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Senior College Football Columnist

How Butch Jones landed at Tennessee

On Tuesday night, Butch Jones was still torn. Colorado had shown a big commitment to allowing Jones a shot to transform CU back into being a "destination" job. Jones, though, also liked the thought of building on the growth of the Cincinnati program and staying in the Midwest, which his family really liked. Meanwhile, one of the jobs that really intrigued him, Tennessee, was off his radar. Well, actually Jones was off the Vols' radar.

Tennessee's search, which had gotten off to such a curious start as Vol Nation got caught up in Jon Gruden Mania, had turned to Mike Gundy and Charlie Strong. Both had been offered the Tennessee vacancy. Gundy was still squabbling with Oklahoma State's AD, but ultimately told the Vols thanks, but no thanks, on Wednesday morning. The drama with Strong took longer to play out. There was wild speculation about a 4:30 Louisville team meeting. Would Strong be there? Would he appear in Knoxville for some kind of grand entrance?

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The Louisville coach, though, opted to stay where he was and early Wednesday evening word came that he was not going to be the next Vols coach -- right about the time the Denver Post was reporting that Butch Jones was going to be the next CU coach.

The Jones-to-CU report proved to be erroneous. Jones just wasn't sold on the move. And things only seemed to be getting messier for Jones, who had already been seen days earlier meeting with Purdue about its vacancy in something that got a lot more public than the coach surely wanted. (Jones subsequently passed on the Boilers job.)

It was surprising that Jones wasn't on Tennessee's "A" list at the start of the process. In six seasons as a college head coach, Jones has led his teams to four conference titles -- two in the MAC at Central Michigan and two in the Big East at UC. In 2011, Cincy was the only program in the country to win both its conference championship as well as the league's team academic award.

Sure some skeptics say Jones followed Brian Kelly at both stops, as if that should undermine what the 44-year-old had accomplished, but it's worth noting that Kelly also followed Mark Dantonio at Cincinnati after he built the Bearcats program. Tennessee fans might have wanted Strong, but Jones has a 2-1 record against him.

According to sources, the biggest hangup on Jones for Tennessee was that he didn't have SEC coaching experience. The problem with that is neither did Urban Meyer before he got to Florida or Nick Saban before he got to LSU or Mark Richt before he got to Athens or James Franklin before he arrived at Vandy or Kevin Sumlin before A&M moved into the SEC or. ...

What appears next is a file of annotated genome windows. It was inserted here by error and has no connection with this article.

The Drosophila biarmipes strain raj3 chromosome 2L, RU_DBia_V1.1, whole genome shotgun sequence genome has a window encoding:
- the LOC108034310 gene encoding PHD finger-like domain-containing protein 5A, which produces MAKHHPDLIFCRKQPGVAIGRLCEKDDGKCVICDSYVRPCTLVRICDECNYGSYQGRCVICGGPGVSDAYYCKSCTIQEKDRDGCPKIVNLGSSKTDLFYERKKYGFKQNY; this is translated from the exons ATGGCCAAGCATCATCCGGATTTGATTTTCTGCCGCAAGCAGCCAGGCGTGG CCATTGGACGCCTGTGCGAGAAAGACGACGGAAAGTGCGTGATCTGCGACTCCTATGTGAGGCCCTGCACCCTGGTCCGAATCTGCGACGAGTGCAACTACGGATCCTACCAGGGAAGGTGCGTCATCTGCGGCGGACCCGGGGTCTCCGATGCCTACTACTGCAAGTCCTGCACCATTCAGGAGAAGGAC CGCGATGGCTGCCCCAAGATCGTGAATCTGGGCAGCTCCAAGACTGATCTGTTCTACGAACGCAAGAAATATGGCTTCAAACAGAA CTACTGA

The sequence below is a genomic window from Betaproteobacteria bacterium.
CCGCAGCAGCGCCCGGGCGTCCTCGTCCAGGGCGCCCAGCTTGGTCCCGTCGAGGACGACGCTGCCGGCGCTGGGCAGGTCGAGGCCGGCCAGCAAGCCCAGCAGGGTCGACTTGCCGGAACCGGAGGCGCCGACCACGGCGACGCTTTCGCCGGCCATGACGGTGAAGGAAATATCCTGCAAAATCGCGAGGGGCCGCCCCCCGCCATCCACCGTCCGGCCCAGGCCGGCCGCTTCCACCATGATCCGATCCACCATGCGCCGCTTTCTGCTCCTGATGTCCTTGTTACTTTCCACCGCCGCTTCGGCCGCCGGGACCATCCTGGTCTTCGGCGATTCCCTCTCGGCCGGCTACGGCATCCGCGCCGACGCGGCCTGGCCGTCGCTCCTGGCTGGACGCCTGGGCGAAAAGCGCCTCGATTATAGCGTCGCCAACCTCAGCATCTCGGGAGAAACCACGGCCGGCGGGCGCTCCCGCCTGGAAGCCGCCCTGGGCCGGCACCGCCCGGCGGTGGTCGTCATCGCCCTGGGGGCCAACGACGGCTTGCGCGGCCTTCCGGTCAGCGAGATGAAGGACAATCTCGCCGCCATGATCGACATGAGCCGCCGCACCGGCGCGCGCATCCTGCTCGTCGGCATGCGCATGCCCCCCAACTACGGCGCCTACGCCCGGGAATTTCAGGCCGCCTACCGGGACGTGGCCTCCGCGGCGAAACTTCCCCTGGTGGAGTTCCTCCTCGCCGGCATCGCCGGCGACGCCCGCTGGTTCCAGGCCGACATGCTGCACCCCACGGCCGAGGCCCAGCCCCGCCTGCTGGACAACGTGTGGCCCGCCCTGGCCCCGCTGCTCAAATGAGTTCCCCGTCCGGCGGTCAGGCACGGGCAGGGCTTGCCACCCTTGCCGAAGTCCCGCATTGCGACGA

On the flip side, Derek Dooley had SEC experience, and well, that didn't work out so well.

By Thursday morning, Jones still wasn't sure about CU and the Buffs said they had to have an answer. Jones couldn't pull the trigger. He told Cincy AD Whit Babcock, "We're not going to Colorado." Jones was staying at UC, but less than an hour later, Tennessee phoned Babcock asking about his coach, and then things really heated up. I'm told there had been zero contact between Jones and his reps and Tennessee prior to that.

The Vols also had some interest in Arizona coach Rich Rodriguez, but ultimately Tennessee brass didn't feel right about making that move. The Lane Kiffin departure still stings and a source close to the Vols search says UT didn't want to do to someone else what it had done to them.

Negotiations with Jones ramped up Thursday night and were completed early Friday morning. Jones ended up with a deal worth $18 million over six years, according to a source. Tennessee also committed to putting the budget for Jones' staff in the top half-dozen of SEC programs and the new head coach will have say into helping put the finishing touches on the Vols brand new facility upgrades. In addition, the school also allayed Jones' concerns about some of the academic issues. Keep in mind, the Vols could be in line for some APR troubles potentially in 2014 due to all of the transition from the Kiffin and Dooley eras.

Will Butch Jones prove to be the guy who leads the Vols back into the Top 15? We'll see. Years ago Pete Carroll was USC's fourth or fifth choice and that worked out quite well. Just last year, Jim Mora was UCLA's fourth or fifth choice and the Bruins are looking pretty good now, too. Jones certainly brings to Knoxville a better coaching resume than the last two football coaches the school hired and he won't shrink in the spotlight.

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